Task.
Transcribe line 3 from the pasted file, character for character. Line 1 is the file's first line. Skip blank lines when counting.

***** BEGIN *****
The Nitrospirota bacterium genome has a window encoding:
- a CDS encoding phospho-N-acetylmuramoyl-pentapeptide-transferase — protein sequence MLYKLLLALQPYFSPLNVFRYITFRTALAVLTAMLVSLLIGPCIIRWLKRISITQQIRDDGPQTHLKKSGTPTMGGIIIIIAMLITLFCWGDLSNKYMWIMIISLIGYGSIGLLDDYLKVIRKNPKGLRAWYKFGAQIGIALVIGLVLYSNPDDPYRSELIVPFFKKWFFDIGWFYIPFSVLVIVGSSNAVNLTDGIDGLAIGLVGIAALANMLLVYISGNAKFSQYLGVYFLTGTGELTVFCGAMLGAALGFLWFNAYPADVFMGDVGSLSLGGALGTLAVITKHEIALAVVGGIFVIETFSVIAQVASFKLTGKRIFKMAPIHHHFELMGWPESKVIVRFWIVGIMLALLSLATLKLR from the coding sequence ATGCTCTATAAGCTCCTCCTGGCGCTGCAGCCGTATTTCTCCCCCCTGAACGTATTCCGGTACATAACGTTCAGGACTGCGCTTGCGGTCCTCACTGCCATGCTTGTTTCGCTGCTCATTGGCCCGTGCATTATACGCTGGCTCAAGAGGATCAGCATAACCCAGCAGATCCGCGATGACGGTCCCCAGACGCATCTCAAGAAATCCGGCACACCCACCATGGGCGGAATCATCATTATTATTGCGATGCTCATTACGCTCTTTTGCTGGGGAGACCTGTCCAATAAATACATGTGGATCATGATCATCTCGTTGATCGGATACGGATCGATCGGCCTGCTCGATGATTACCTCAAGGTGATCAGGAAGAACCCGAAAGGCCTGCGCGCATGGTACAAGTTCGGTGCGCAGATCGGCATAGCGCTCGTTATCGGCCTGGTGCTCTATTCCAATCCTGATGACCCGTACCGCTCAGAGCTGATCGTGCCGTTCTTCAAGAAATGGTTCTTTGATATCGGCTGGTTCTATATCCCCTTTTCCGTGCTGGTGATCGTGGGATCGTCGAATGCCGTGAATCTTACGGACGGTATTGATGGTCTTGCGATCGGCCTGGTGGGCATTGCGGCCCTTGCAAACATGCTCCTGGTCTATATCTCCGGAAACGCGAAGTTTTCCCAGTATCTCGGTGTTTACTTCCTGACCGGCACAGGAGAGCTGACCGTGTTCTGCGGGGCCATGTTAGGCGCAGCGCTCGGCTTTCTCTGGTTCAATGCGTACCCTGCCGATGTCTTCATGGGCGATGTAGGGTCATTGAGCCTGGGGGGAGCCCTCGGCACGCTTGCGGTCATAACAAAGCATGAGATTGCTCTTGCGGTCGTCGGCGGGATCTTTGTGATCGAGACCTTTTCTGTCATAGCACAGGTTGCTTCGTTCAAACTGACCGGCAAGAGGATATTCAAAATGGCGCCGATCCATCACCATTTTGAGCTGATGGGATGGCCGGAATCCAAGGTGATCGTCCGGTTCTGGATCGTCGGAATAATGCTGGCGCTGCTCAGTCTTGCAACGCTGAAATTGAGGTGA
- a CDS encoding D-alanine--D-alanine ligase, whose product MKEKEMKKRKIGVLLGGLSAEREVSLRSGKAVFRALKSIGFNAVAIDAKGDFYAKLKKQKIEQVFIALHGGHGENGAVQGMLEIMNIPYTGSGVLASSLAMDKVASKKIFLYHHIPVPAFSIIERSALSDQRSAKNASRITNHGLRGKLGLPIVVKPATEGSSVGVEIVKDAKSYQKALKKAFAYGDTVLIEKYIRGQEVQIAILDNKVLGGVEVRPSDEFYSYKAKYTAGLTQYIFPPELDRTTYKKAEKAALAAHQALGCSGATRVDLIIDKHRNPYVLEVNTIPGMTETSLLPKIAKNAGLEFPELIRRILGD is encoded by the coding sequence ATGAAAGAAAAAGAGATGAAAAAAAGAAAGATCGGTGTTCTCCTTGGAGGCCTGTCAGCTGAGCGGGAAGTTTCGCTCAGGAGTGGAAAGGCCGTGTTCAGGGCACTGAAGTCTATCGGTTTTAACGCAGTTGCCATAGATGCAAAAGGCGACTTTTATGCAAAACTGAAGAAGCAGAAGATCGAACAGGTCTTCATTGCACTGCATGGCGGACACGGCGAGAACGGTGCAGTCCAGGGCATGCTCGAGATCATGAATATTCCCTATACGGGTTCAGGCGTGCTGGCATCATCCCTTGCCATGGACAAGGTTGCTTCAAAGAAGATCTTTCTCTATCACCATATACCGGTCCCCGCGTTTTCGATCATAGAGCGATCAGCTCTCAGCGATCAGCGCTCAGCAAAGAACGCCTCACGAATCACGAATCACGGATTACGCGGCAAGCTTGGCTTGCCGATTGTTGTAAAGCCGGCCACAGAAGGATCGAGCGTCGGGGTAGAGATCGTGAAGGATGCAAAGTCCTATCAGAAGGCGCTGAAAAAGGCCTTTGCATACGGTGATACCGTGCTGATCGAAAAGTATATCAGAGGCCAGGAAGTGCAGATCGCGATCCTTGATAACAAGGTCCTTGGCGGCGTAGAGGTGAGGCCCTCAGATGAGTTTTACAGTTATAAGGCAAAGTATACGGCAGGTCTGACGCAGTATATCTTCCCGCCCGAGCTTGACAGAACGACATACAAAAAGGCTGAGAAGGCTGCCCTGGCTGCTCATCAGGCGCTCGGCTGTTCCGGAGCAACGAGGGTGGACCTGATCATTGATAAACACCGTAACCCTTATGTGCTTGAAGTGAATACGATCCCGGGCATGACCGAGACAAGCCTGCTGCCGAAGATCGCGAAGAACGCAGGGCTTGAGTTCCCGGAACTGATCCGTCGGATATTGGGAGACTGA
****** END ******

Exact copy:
- a CDS encoding D-alanine--D-alanine ligase, whose product MKEKEMKKRKIGVLLGGLSAEREVSLRSGKAVFRALKSIGFNAVAIDAKGDFYAKLKKQKIEQVFIALHGGHGENGAVQGMLEIMNIPYTGSGVLASSLAMDKVASKKIFLYHHIPVPAFSIIERSALSDQRSAKNASRITNHGLRGKLGLPIVVKPATEGSSVGVEIVKDAKSYQKALKKAFAYGDTVLIEKYIRGQEVQIAILDNKVLGGVEVRPSDEFYSYKAKYTAGLTQYIFPPELDRTTYKKAEKAALAAHQALGCSGATRVDLIIDKHRNPYVLEVNTIPGMTETSLLPKIAKNAGLEFPELIRRILGD is encoded by the coding sequence ATGAAAGAAAAAGAGATGAAAAAAAGAAAGATCGGTGTTCTCCTTGGAGGCCTGTCAGCTGAGCGGGAAGTTTCGCTCAGGAGTGGAAAGGCCGTGTTCAGGGCACTGAAGTCTATCGGTTTTAACGCAGTTGCCATAGATGCAAAAGGCGACTTTTATGCAAAACTGAAGAAGCAGAAGATCGAACAGGTCTTCATTGCACTGCATGGCGGACACGGCGAGAACGGTGCAGTCCAGGGCATGCTCGAGATCATGAATATTCCCTATACGGGTTCAGGCGTGCTGGCATCATCCCTTGCCATGGACAAGGTTGCTTCAAAGAAGATCTTTCTCTATCACCATATACCGGTCCCCGCGTTTTCGATCATAGAGCGATCAGCTCTCAGCGATCAGCGCTCAGCAAAGAACGCCTCACGAATCACGAATCACGGATTACGCGGCAAGCTTGGCTTGCCGATTGTTGTAAAGCCGGCCACAGAAGGATCGAGCGTCGGGGTAGAGATCGTGAAGGATGCAAAGTCCTATCAGAAGGCGCTGAAAAAGGCCTTTGCATACGGTGATACCGTGCTGATCGAAAAGTATATCAGAGGCCAGGAAGTGCAGATCGCGATCCTTGATAACAAGGTCCTTGGCGGCGTAGAGGTGAGGCCCTCAGATGAGTTTTACAGTTATAAGGCAAAGTATACGGCAGGTCTGACGCAGTATATCTTCCCGCCCGAGCTTGACAGAACGACATACAAAAAGGCTGAGAAGGCTGCCCTGGCTGCTCATCAGGCGCTCGGCTGTTCCGGAGCAACGAGGGTGGACCTGATCATTGATAAACACCGTAACCCTTATGTGCTTGAAGTGAATACGATCCCGGGCATGACCGAGACAAGCCTGCTGCCGAAGATCGCGAAGAACGCAGGGCTTGAGTTCCCGGAACTGATCCGTCGGATATTGGGAGACTGA